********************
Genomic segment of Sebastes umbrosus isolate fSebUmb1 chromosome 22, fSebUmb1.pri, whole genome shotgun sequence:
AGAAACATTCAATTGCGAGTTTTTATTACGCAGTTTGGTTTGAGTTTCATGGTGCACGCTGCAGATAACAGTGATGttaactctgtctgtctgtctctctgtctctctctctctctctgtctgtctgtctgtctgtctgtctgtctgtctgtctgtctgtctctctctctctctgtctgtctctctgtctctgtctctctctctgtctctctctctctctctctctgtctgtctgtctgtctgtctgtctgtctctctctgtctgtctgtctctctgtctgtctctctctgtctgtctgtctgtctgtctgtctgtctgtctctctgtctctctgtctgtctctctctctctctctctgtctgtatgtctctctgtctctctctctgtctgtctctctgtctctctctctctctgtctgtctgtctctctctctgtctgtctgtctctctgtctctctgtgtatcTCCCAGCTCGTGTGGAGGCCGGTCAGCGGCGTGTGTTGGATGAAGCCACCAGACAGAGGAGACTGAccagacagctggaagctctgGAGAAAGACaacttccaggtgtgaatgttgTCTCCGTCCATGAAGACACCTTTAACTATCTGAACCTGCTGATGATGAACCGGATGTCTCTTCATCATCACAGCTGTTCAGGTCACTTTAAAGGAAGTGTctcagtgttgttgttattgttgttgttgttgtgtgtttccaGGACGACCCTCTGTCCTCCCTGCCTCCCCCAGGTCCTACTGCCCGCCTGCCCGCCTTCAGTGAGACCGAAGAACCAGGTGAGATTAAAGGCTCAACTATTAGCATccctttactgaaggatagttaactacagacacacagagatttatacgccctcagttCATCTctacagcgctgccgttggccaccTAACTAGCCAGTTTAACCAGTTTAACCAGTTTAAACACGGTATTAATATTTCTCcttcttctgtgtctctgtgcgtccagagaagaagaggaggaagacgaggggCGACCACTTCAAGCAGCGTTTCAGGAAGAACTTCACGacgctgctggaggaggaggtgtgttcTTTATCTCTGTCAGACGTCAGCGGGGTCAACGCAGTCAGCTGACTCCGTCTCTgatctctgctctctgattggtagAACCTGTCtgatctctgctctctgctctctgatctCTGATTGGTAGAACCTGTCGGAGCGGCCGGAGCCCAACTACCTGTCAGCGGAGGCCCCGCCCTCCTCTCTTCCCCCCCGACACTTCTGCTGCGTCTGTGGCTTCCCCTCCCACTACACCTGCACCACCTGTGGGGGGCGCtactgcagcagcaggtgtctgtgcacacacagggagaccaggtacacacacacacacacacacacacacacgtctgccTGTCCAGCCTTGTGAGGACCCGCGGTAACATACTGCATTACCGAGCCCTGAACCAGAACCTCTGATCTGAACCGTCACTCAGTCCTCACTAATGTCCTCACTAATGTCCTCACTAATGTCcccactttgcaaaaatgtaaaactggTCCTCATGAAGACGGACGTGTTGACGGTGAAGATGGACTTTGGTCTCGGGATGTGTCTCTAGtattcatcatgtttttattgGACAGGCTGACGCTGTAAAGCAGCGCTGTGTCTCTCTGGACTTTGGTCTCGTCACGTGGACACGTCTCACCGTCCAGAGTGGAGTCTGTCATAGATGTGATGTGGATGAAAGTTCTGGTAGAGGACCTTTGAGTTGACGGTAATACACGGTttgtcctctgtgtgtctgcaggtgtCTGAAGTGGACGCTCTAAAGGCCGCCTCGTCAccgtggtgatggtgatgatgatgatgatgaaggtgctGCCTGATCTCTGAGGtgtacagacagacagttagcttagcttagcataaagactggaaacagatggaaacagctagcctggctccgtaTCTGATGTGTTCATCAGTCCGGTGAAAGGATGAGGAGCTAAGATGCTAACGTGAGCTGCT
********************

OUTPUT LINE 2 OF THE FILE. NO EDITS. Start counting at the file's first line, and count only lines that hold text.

AGAAACATTCAATTGCGAGTTTTTATTACGCAGTTTGGTTTGAGTTTCATGGTGCACGCTGCAGATAACAGTGATGttaactctgtctgtctgtctctctgtctctctctctctctctgtctgtctgtctgtctgtctgtctgtctgtctgtctgtctgtctctctctctctctgtctgtctctctgtctctgtctctctctctgtctctctctctctctctctctgtctgtctgtctgtctgtctgtctgtctctctctgtctgtctgtctctctgtctgtctctctctgtctgtctgtctgtctgtctgtctgtctgtctctctgtctctctgtctgtctctctctctctctctctgtctgtatgtctctctgtctctctctctgtctgtctctctgtctctctctctctctgtctgtctgtctctctctctgtctgtctgtctctctgtctctctgtgtatcTCCCAGCTCGTGTGGAGGCCGGTCAGCGGCGTGTGTTGGATGAAGCCACCAGACAGAGGAGACTGAccagacagctggaagctctgGAGAAAGACaacttccaggtgtgaatgttgTCTCCGTCCATGAAGACACCTTTAACTATCTGAACCTGCTGATGATGAACCGGATGTCTCTTCATCATCACAGCTGTTCAGGTCACTTTAAAGGAAGTGTctcagtgttgttgttattgttgttgttgttgtgtgtttccaGGACGACCCTCTGTCCTCCCTGCCTCCCCCAGGTCCTACTGCCCGCCTGCCCGCCTTCAGTGAGACCGAAGAACCAGGTGAGATTAAAGGCTCAACTATTAGCATccctttactgaaggatagttaactacagacacacagagatttatacgccctcagttCATCTctacagcgctgccgttggccaccTAACTAGCCAGTTTAACCAGTTTAACCAGTTTAAACACGGTATTAATATTTCTCcttcttctgtgtctctgtgcgtccagagaagaagaggaggaagacgaggggCGACCACTTCAAGCAGCGTTTCAGGAAGAACTTCACGacgctgctggaggaggaggtgtgttcTTTATCTCTGTCAGACGTCAGCGGGGTCAACGCAGTCAGCTGACTCCGTCTCTgatctctgctctctgattggtagAACCTGTCtgatctctgctctctgctctctgatctCTGATTGGTAGAACCTGTCGGAGCGGCCGGAGCCCAACTACCTGTCAGCGGAGGCCCCGCCCTCCTCTCTTCCCCCCCGACACTTCTGCTGCGTCTGTGGCTTCCCCTCCCACTACACCTGCACCACCTGTGGGGGGCGCtactgcagcagcaggtgtctgtgcacacacagggagaccaggtacacacacacacacacacacacacacacgtctgccTGTCCAGCCTTGTGAGGACCCGCGGTAACATACTGCATTACCGAGCCCTGAACCAGAACCTCTGATCTGAACCGTCACTCAGTCCTCACTAATGTCCTCACTAATGTCCTCACTAATGTCcccactttgcaaaaatgtaaaactggTCCTCATGAAGACGGACGTGTTGACGGTGAAGATGGACTTTGGTCTCGGGATGTGTCTCTAGtattcatcatgtttttattgGACAGGCTGACGCTGTAAAGCAGCGCTGTGTCTCTCTGGACTTTGGTCTCGTCACGTGGACACGTCTCACCGTCCAGAGTGGAGTCTGTCATAGATGTGATGTGGATGAAAGTTCTGGTAGAGGACCTTTGAGTTGACGGTAATACACGGTttgtcctctgtgtgtctgcaggtgtCTGAAGTGGACGCTCTAAAGGCCGCCTCGTCAccgtggtgatggtgatgatgatgatgatgaaggtgctGCCTGATCTCTGAGGtgtacagacagacagttagcttagcttagcataaagactggaaacagatggaaacagctagcctggctccgtaTCTGATGTGTTCATCAGTCCGGTGAAAGGATGAGGAGCTAAGATGCTAACGTGAGCTGCT